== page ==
Halifax’s Board of Police Commissioners met Wednesday, Aug. 2 with a deceptively important motion on the agenda: 10.2.1 Budget Process Refresh and Board of Police Commissioners Policy Update [PDF]. Last year there was major scrutiny around the Board of Police Commissioners’ abysmal failure in doing the bare minimum of the job required of them by the board’s governing legislation.
During the budget process earlier this year, one of the civilian commissioners, lawyer Gavin Giles, told his peers “it seems to me to be rather an end-run around a proper budgeting process, especially one which statutorily entails respect for the public, respect for the public purse, and respect for the advancement of the community generally, and the regularization of law and order through law enforcement within the community.” Because even if the board wanted to change things, there wasn’t enough time for them to do so.
One of the main issues with the police budget last (fiscal) year was the timing: The police budget came to council for consideration after about six months of work by city staff. If that work went into preparing the budget incorrectly, like preparing a budget without line item breakdowns, or if the final budget debate was the first major opportunity for open public feedback into the police budget—a few weeks before ratification—that is a horrible time to try and incorporate changes. By that point in the process, most of the work has been done. If the board's expectations or the public's input varies wildly from what staff have prepared, it’s hard to incorporate those changes. That is a huge problem for a board that is supposed to ensure the police budget it passes is in line with community needs and values.
The city is hoping to start the public engagement process for next year’s police budget earlier this year so community input can be better incorporated. And this is a practice that shouldn’t stop at the police budget. If the police department can do it (even if mandated by the Police Act), so too can other departments. How different could our city be if the department of public works had to incorporate public feedback into its budget at the start of the process this summer at a transportation standing committee meeting?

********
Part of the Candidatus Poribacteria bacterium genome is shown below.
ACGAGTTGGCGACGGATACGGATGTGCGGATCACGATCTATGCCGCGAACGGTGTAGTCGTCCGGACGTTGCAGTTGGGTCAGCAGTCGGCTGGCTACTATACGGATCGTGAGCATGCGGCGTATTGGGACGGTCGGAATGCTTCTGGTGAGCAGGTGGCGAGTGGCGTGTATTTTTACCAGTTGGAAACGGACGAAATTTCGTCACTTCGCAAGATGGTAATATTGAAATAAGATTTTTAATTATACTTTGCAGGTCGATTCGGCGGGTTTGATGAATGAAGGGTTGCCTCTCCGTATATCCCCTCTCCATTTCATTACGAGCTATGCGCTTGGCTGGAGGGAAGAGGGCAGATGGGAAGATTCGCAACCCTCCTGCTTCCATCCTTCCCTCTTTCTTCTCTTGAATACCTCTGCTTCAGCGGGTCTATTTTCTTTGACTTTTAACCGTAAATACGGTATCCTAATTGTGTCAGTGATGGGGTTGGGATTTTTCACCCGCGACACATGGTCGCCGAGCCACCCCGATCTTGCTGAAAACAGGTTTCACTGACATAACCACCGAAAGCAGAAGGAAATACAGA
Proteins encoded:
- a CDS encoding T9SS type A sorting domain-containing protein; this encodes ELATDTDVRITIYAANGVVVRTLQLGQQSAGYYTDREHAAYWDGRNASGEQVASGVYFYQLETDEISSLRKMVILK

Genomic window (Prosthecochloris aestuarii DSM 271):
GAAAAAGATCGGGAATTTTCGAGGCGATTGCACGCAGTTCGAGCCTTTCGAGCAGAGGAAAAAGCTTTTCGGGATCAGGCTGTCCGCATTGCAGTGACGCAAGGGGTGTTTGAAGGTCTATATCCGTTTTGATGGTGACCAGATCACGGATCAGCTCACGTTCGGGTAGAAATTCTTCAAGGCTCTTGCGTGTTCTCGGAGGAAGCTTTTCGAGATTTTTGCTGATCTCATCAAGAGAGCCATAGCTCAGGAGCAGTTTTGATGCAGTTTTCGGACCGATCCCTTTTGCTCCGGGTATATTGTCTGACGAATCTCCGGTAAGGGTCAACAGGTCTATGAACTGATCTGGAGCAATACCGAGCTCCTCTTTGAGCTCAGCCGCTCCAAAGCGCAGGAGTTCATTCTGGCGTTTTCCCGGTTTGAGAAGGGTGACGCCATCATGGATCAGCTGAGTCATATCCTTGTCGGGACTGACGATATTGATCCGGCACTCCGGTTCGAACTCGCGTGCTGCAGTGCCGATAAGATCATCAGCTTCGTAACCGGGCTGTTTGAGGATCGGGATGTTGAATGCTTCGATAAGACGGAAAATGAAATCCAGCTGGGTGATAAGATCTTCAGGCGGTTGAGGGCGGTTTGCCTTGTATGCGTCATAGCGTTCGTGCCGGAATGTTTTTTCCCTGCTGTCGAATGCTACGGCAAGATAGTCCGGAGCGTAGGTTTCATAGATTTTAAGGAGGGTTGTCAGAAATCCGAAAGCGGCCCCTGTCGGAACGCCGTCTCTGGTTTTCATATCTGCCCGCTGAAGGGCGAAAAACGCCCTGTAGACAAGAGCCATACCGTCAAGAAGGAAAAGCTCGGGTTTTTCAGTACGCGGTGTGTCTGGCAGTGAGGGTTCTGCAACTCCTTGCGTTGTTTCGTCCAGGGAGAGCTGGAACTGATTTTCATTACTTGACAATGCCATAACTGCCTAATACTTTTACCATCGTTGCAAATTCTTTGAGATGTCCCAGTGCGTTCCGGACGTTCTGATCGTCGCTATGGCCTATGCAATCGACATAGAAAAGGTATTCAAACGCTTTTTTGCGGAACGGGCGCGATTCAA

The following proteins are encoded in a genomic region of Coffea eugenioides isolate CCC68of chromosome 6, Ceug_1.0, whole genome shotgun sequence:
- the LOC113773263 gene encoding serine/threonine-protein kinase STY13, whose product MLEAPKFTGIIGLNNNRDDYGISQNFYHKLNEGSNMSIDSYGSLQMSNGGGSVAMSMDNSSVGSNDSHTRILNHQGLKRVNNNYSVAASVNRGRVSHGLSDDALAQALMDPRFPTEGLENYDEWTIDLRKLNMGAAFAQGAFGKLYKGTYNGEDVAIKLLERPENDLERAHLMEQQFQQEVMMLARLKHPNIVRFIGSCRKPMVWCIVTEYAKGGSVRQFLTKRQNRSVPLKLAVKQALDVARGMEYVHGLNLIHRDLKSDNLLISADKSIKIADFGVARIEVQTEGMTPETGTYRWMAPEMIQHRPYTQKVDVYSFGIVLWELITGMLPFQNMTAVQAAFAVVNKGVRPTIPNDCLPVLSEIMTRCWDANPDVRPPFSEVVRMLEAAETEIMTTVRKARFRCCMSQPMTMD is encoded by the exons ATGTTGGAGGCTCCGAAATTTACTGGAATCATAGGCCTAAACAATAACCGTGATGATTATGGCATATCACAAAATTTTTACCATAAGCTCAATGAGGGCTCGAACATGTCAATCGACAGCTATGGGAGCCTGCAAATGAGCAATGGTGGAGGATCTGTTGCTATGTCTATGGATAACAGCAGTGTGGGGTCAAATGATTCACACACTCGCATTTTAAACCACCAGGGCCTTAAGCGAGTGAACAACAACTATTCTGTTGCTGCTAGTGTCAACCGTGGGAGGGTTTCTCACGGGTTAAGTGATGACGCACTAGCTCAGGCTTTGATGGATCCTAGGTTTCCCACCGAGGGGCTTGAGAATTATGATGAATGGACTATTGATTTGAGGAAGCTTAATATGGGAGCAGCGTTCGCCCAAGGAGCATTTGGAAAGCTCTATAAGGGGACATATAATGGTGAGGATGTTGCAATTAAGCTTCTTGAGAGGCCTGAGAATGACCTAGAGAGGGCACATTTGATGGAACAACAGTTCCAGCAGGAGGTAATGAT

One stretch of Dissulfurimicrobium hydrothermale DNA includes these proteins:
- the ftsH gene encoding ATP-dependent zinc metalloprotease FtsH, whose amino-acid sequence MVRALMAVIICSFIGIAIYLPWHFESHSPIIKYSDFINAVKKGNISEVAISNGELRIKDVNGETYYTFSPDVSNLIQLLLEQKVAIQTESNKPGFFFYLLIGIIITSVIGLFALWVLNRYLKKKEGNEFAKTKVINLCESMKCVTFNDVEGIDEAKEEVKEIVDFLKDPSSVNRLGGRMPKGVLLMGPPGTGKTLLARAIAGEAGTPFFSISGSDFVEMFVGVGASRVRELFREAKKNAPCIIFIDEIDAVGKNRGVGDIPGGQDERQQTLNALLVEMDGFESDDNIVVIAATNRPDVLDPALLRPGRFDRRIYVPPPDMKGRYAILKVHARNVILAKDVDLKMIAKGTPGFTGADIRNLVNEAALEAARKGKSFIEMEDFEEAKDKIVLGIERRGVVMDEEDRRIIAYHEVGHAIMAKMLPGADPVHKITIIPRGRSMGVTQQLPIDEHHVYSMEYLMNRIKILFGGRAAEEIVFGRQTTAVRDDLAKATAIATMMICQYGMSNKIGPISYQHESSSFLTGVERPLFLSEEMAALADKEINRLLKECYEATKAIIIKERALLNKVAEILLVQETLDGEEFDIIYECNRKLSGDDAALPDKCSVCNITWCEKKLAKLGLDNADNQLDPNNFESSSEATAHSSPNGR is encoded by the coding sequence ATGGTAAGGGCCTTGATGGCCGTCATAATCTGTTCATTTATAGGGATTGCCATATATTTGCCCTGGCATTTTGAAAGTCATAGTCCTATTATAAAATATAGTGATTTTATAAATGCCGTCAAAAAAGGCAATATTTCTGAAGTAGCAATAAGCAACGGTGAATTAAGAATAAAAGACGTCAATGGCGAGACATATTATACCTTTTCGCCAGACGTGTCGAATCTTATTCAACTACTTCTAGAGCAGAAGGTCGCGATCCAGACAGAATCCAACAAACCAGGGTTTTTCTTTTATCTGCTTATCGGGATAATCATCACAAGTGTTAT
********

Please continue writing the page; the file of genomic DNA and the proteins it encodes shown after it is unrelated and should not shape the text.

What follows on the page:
Wednesday’s Board of Police Commissioners started with a presentation about the Mass Casualty Commission findings and how they overlap with ongoing or past municipal efforts to reform police in the HRM. After that presentation, Giles asked staff how the board was supposed to implement the changes they want to when a lot of the things required are changes to provincial statutes. The city’s CAO, Cathie O’Toole, told the board that there are some things the city is able to control through bylaw changes, but that Giles is right: On a lot of things, the city is waiting for the province. The CAO then told the board she believes that work has started on the provincial side of things. She believes this because the government sent a survey for the board to fill out.
The Coast asked the province for an update on the work it was doing related to that survey. In an email, a Department of Justice spokesperson wrote “the department sent a letter to all municipalities reminding them of their obligations under the Police Act to have a Police Advisory Board or a Municipal Board of Police Commissioners in place. The letter asks municipalities to confirm that they follow current legislative requirements and is not related to potential changes.” The Coast has asked for a copy of the survey in question with the responses from the city, but did not receive one in time for deadline.
Giles said he was “a bit surprised and a whole lot disappointed” that the city would fill out a survey about the board without showing it to the board first. The CAO clarified that “survey” is a bit of a misnomer for what was sent by the province: It was more of a “do you have a police commission?” questionaire. O’Toole said it was shared with the chair of the board, Becky Kent. Kent, who regularly shares her fond recollections of spending time with police officers, being hosted by police organizations and learning about police activities. Kent—who does not regularly share any recollections of time spent with other participants in the justice system—did not show the survey to the civilian members of board. In the absence of complete transparency in municipal police reform, there is risk that Kent may inadvertently undermine the credibility of the police reform process.
At the meeting where Kent told her peers she responded to the province on the board’s behalf without telling the board, she also put forward a motion nominating herself and vice-chair Harry Critchley to be the BOPC’s representatives on the Intergrated Operating Model police report. Kent was also flagged as offside by the CAO for advocating for the police’s budget priorities at an inappropriate time. All of that starts to garner the perception that the police have someone on the inside putting a thumb on the scale. Which is unfortunate, because a lot of our systems of governance are built on perception.